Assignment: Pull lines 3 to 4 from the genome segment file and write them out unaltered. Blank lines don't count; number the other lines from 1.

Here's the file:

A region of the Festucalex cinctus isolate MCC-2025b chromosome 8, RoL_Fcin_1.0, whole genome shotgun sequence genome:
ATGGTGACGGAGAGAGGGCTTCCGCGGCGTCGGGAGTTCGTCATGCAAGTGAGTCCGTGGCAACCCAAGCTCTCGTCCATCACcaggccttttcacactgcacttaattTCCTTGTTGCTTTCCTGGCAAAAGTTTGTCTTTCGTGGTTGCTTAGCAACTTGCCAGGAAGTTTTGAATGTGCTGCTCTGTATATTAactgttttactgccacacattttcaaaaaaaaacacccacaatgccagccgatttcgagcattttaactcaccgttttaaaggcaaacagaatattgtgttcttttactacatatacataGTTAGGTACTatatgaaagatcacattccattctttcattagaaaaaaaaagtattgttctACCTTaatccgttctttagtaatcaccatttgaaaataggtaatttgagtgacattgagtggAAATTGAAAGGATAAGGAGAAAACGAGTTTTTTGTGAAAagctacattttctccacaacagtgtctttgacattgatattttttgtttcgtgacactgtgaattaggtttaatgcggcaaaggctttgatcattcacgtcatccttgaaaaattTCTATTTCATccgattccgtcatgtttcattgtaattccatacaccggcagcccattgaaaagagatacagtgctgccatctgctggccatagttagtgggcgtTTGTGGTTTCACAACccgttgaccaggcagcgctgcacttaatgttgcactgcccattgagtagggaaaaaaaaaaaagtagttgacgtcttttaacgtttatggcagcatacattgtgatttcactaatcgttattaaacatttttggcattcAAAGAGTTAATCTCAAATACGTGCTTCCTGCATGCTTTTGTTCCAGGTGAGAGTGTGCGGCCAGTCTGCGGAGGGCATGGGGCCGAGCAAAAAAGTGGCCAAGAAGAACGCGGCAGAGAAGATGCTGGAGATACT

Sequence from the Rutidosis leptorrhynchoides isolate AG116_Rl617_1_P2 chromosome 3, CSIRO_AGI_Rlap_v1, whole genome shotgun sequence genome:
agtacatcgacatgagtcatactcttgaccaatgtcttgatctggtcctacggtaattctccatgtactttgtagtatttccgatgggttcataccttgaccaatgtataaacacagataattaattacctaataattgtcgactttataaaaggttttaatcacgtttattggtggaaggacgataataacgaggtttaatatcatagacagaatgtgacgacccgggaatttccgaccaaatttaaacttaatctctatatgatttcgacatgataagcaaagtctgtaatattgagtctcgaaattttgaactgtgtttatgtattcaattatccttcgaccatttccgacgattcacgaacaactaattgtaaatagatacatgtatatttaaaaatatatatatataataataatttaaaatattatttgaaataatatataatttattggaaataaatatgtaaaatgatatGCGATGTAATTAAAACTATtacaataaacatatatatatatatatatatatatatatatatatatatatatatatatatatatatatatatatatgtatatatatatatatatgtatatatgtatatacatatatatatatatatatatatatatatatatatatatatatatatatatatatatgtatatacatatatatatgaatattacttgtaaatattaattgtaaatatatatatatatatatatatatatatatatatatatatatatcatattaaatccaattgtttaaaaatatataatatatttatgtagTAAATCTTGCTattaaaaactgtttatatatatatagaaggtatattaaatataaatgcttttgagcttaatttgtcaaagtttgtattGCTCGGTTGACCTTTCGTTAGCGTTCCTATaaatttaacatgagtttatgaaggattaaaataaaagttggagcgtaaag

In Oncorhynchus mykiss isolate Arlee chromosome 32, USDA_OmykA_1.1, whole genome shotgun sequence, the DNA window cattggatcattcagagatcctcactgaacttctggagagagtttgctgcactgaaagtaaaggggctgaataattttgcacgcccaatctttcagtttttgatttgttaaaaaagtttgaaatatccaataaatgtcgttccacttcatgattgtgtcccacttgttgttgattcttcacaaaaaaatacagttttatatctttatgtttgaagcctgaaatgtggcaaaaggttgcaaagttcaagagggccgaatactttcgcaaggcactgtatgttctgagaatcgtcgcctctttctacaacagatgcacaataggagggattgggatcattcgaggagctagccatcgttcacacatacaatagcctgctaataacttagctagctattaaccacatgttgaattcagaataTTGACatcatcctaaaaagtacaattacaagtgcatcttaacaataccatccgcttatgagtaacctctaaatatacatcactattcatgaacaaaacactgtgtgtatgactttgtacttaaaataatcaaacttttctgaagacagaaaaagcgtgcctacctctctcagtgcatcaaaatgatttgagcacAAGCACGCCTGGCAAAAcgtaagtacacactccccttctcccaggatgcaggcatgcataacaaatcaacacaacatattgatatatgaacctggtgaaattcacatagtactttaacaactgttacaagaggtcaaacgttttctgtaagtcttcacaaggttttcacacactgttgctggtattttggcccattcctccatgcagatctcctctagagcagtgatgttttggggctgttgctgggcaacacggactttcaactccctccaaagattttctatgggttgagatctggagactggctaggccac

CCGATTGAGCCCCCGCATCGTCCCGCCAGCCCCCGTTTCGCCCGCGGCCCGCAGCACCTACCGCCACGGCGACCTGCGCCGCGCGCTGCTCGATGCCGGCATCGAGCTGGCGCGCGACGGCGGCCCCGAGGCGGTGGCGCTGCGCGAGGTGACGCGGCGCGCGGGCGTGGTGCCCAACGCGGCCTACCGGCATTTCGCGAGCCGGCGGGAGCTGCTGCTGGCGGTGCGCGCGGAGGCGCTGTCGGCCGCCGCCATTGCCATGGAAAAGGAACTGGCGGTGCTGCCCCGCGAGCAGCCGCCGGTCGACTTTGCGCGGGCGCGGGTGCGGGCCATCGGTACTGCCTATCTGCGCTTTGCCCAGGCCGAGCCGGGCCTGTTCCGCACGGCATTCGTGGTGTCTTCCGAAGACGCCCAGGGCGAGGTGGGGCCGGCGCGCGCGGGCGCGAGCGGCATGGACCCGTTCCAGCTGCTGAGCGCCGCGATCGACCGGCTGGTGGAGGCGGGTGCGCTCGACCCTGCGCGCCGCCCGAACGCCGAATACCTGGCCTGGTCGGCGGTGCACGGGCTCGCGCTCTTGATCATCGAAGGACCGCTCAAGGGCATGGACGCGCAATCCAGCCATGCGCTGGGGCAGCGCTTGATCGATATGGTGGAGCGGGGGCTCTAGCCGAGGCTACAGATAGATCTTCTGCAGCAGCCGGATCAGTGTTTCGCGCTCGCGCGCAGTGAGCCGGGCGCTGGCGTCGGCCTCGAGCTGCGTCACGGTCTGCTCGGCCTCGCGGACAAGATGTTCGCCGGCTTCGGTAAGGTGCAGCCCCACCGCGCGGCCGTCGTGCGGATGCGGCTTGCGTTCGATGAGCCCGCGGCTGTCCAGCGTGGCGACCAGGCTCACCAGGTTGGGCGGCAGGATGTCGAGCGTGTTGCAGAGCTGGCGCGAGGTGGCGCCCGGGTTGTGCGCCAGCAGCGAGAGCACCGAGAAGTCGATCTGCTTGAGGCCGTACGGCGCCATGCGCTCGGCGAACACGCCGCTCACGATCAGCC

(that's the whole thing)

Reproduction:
Sequence from the Rutidosis leptorrhynchoides isolate AG116_Rl617_1_P2 chromosome 3, CSIRO_AGI_Rlap_v1, whole genome shotgun sequence genome:
agtacatcgacatgagtcatactcttgaccaatgtcttgatctggtcctacggtaattctccatgtactttgtagtatttccgatgggttcataccttgaccaatgtataaacacagataattaattacctaataattgtcgactttataaaaggttttaatcacgtttattggtggaaggacgataataacgaggtttaatatcatagacagaatgtgacgacccgggaatttccgaccaaatttaaacttaatctctatatgatttcgacatgataagcaaagtctgtaatattgagtctcgaaattttgaactgtgtttatgtattcaattatccttcgaccatttccgacgattcacgaacaactaattgtaaatagatacatgtatatttaaaaatatatatatataataataatttaaaatattatttgaaataatatataatttattggaaataaatatgtaaaatgatatGCGATGTAATTAAAACTATtacaataaacatatatatatatatatatatatatatatatatatatatatatatatatatatatatatatatatatgtatatatatatatatatgtatatatgtatatacatatatatatatatatatatatatatatatatatatatatatatatatatatatatgtatatacatatatatatgaatattacttgtaaatattaattgtaaatatatatatatatatatatatatatatatatatatatatatatcatattaaatccaattgtttaaaaatatataatatatttatgtagTAAATCTTGCTattaaaaactgtttatatatatatagaaggtatattaaatataaatgcttttgagcttaatttgtcaaagtttgtattGCTCGGTTGACCTTTCGTTAGCGTTCCTATaaatttaacatgagtttatgaaggattaaaataaaagttggagcgtaaag